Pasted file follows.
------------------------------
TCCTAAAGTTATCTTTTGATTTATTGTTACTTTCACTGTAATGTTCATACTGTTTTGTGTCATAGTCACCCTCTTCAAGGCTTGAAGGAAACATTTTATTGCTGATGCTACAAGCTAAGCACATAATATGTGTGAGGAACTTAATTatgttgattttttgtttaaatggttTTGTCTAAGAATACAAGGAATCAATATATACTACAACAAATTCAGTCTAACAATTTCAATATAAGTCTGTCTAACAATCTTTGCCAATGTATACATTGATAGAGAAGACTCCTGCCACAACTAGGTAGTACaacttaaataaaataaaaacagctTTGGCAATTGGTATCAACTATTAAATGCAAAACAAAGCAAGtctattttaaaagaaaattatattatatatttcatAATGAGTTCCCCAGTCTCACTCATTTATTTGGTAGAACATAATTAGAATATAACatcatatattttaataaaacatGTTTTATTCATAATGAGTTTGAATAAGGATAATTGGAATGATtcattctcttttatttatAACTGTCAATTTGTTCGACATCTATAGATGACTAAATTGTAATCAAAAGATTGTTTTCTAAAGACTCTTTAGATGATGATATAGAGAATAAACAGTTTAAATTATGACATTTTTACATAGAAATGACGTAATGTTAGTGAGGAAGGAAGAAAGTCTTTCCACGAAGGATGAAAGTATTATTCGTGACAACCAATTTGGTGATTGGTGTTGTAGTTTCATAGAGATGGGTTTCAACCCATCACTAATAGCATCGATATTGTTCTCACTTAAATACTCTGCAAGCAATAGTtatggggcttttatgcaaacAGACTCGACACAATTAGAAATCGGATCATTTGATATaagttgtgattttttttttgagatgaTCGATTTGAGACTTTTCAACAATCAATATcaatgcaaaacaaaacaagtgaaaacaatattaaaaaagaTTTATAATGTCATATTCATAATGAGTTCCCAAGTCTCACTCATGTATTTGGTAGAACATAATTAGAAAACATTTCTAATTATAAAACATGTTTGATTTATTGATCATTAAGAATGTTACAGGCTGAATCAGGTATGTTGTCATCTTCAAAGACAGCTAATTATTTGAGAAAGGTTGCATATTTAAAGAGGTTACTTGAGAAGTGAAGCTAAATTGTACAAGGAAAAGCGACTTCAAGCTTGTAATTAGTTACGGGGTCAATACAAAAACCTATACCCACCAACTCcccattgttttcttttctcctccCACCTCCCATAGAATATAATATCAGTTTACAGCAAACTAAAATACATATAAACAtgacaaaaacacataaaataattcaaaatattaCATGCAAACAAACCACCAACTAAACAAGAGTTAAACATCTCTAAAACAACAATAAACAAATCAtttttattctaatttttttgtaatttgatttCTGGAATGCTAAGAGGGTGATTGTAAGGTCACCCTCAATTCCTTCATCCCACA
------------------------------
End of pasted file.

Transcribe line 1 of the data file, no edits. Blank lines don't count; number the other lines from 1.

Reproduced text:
TCCTAAAGTTATCTTTTGATTTATTGTTACTTTCACTGTAATGTTCATACTGTTTTGTGTCATAGTCACCCTCTTCAAGGCTTGAAGGAAACATTTTATTGCTGATGCTACAAGCTAAGCACATAATATGTGTGAGGAACTTAATTatgttgattttttgtttaaatggttTTGTCTAAGAATACAAGGAATCAATATATACTACAACAAATTCAGTCTAACAATTTCAATATAAGTCTGTCTAACAATCTTTGCCAATGTATACATTGATAGAGAAGACTCCTGCCACAACTAGGTAGTACaacttaaataaaataaaaacagctTTGGCAATTGGTATCAACTATTAAATGCAAAACAAAGCAAGtctattttaaaagaaaattatattatatatttcatAATGAGTTCCCCAGTCTCACTCATTTATTTGGTAGAACATAATTAGAATATAACatcatatattttaataaaacatGTTTTATTCATAATGAGTTTGAATAAGGATAATTGGAATGATtcattctcttttatttatAACTGTCAATTTGTTCGACATCTATAGATGACTAAATTGTAATCAAAAGATTGTTTTCTAAAGACTCTTTAGATGATGATATAGAGAATAAACAGTTTAAATTATGACATTTTTACATAGAAATGACGTAATGTTAGTGAGGAAGGAAGAAAGTCTTTCCACGAAGGATGAAAGTATTATTCGTGACAACCAATTTGGTGATTGGTGTTGTAGTTTCATAGAGATGGGTTTCAACCCATCACTAATAGCATCGATATTGTTCTCACTTAAATACTCTGCAAGCAATAGTtatggggcttttatgcaaacAGACTCGACACAATTAGAAATCGGATCATTTGATATaagttgtgattttttttttgagatgaTCGATTTGAGACTTTTCAACAATCAATATcaatgcaaaacaaaacaagtgaaaacaatattaaaaaagaTTTATAATGTCATATTCATAATGAGTTCCCAAGTCTCACTCATGTATTTGGTAGAACATAATTAGAAAACATTTCTAATTATAAAACATGTTTGATTTATTGATCATTAAGAATGTTACAGGCTGAATCAGGTATGTTGTCATCTTCAAAGACAGCTAATTATTTGAGAAAGGTTGCATATTTAAAGAGGTTACTTGAGAAGTGAAGCTAAATTGTACAAGGAAAAGCGACTTCAAGCTTGTAATTAGTTACGGGGTCAATACAAAAACCTATACCCACCAACTCcccattgttttcttttctcctccCACCTCCCATAGAATATAATATCAGTTTACAGCAAACTAAAATACATATAAACAtgacaaaaacacataaaataattcaaaatattaCATGCAAACAAACCACCAACTAAACAAGAGTTAAACATCTCTAAAACAACAATAAACAAATCAtttttattctaatttttttgtaatttgatttCTGGAATGCTAAGAGGGTGATTGTAAGGTCACCCTCAATTCCTTCATCCCACA